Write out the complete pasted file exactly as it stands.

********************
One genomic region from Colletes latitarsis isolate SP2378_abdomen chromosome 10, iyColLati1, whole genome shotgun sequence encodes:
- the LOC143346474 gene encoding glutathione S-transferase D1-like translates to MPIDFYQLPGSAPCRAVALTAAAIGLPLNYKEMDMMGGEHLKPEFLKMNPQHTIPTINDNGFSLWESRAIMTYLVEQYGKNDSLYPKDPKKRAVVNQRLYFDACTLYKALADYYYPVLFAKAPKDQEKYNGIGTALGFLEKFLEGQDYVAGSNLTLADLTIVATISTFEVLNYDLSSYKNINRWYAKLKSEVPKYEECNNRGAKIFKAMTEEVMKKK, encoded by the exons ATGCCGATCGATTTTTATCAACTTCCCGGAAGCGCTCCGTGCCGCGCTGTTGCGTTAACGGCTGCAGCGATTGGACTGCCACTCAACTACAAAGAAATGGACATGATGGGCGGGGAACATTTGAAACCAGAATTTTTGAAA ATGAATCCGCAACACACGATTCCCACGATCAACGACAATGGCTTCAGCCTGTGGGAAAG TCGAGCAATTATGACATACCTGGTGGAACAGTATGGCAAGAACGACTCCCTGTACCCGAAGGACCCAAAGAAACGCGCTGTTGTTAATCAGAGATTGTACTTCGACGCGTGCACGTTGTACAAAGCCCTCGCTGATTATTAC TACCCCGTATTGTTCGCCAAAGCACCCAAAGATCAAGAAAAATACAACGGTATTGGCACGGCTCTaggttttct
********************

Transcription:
One genomic region from Colletes latitarsis isolate SP2378_abdomen chromosome 10, iyColLati1, whole genome shotgun sequence encodes:
- the LOC143346474 gene encoding glutathione S-transferase D1-like translates to MPIDFYQLPGSAPCRAVALTAAAIGLPLNYKEMDMMGGEHLKPEFLKMNPQHTIPTINDNGFSLWESRAIMTYLVEQYGKNDSLYPKDPKKRAVVNQRLYFDACTLYKALADYYYPVLFAKAPKDQEKYNGIGTALGFLEKFLEGQDYVAGSNLTLADLTIVATISTFEVLNYDLSSYKNINRWYAKLKSEVPKYEECNNRGAKIFKAMTEEVMKKK, encoded by the exons ATGCCGATCGATTTTTATCAACTTCCCGGAAGCGCTCCGTGCCGCGCTGTTGCGTTAACGGCTGCAGCGATTGGACTGCCACTCAACTACAAAGAAATGGACATGATGGGCGGGGAACATTTGAAACCAGAATTTTTGAAA ATGAATCCGCAACACACGATTCCCACGATCAACGACAATGGCTTCAGCCTGTGGGAAAG TCGAGCAATTATGACATACCTGGTGGAACAGTATGGCAAGAACGACTCCCTGTACCCGAAGGACCCAAAGAAACGCGCTGTTGTTAATCAGAGATTGTACTTCGACGCGTGCACGTTGTACAAAGCCCTCGCTGATTATTAC TACCCCGTATTGTTCGCCAAAGCACCCAAAGATCAAGAAAAATACAACGGTATTGGCACGGCTCTaggttttct